Conservatives may not realize just how difficult it might be to recover from this week's elections.
The day after the big defeat, the conservative chatter everywhere was about how the "movement" and the Republican Party (two different things) could finally unshackle themselves from the bad old habits that brought them down, and about how the ability to draw a sharp contrast with the Obama/Pelosi/Reid triumvirate would allow us to focus attention, rally the faithful, and re-storm the castle in 2010 and 2012.
Too many conservatives think we've seen all this before -- in 1964 and 1974 and 1992 -- and that we know how to handle it. Fly, meet ointment: We're not dealing with the same sorts of opponents. These New Alinskyites who are taking over the White House, combined with the most leftist congressional leadership in memory, will not let us play by the same rules under which conservatives recovered from those earlier debacles. They will try to drastically tilt the playing field, seed our side of the field with land mines and, in short, rig the process to make it next to impossible for the political right, or Republicans, to recover. And they are likely to succeed in at least some of these designs.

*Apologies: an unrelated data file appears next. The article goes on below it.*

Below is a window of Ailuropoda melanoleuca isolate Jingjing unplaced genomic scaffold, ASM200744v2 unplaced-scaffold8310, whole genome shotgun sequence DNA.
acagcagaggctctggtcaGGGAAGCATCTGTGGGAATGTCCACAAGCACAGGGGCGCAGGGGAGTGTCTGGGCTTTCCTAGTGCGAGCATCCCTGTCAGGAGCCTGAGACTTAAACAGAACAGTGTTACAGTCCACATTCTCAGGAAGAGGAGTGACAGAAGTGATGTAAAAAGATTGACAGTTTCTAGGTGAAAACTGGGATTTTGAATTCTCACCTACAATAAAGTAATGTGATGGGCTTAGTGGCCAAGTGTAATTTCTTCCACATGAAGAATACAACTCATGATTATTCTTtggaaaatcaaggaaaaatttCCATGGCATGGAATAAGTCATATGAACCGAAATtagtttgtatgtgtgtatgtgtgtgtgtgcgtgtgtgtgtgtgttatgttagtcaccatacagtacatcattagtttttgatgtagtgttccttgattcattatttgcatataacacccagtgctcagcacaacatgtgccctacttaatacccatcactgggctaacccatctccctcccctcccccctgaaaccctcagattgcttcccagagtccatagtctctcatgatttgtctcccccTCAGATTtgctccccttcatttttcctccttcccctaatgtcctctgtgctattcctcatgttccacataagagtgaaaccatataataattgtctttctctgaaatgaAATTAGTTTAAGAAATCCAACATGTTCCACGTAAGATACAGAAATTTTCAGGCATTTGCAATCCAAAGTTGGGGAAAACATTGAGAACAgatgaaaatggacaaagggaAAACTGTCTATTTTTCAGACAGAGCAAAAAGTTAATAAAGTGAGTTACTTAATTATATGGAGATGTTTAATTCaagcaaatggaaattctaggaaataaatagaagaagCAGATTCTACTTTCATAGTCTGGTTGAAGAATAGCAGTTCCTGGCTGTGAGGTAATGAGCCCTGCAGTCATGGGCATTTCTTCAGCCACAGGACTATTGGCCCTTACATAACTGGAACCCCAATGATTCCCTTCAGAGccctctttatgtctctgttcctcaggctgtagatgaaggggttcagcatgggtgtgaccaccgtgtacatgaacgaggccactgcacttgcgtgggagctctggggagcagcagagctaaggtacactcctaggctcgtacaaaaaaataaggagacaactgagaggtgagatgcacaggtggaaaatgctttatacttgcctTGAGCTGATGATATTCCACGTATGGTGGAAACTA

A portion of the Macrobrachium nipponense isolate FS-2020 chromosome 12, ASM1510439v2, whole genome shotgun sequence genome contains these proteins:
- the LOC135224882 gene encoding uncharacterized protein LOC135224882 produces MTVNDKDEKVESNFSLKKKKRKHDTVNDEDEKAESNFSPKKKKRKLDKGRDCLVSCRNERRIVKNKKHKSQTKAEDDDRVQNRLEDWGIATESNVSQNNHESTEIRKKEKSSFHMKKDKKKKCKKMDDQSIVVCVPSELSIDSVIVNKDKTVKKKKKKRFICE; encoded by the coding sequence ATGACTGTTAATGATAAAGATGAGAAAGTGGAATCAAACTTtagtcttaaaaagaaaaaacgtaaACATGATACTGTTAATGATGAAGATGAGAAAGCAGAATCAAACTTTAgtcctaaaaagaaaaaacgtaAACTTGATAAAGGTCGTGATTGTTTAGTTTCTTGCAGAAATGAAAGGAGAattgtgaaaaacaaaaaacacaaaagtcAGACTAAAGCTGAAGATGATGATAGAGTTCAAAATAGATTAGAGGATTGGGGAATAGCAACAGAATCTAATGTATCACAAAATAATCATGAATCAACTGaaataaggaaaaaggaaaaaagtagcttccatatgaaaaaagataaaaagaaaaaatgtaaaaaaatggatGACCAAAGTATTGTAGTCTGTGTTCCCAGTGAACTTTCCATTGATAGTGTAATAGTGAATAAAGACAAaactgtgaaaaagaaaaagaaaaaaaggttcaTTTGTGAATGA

It will begin with their efforts to secure a filibuster-proof majority of 60 senators (including the two independents). Right now the libs (and yes, all the Democratic senators, with the possible exception of Nebraska's Ben Nelson, are libs) have 56, with three Republican moderates and one conservative leading their races but awaiting recounts or runoffs. Watch for the Alinskyites to try stealing all four, and to succeed in at least two. We've seen this game before. They did it in Indiana's "Bloody Eighth" congressional district in 1984. They almost succeeded in 2000 in Florida. They did succeed, outrageously so, in the Washington State governor's race in 2004. Those are just the most obvious of many similar examples. And now they are even more ruthless, more lawyered-up, and in a more powerful position to pull it off than they were in any of those instances.
Lees het hele artikel van Quin Hillyer in The American Spectator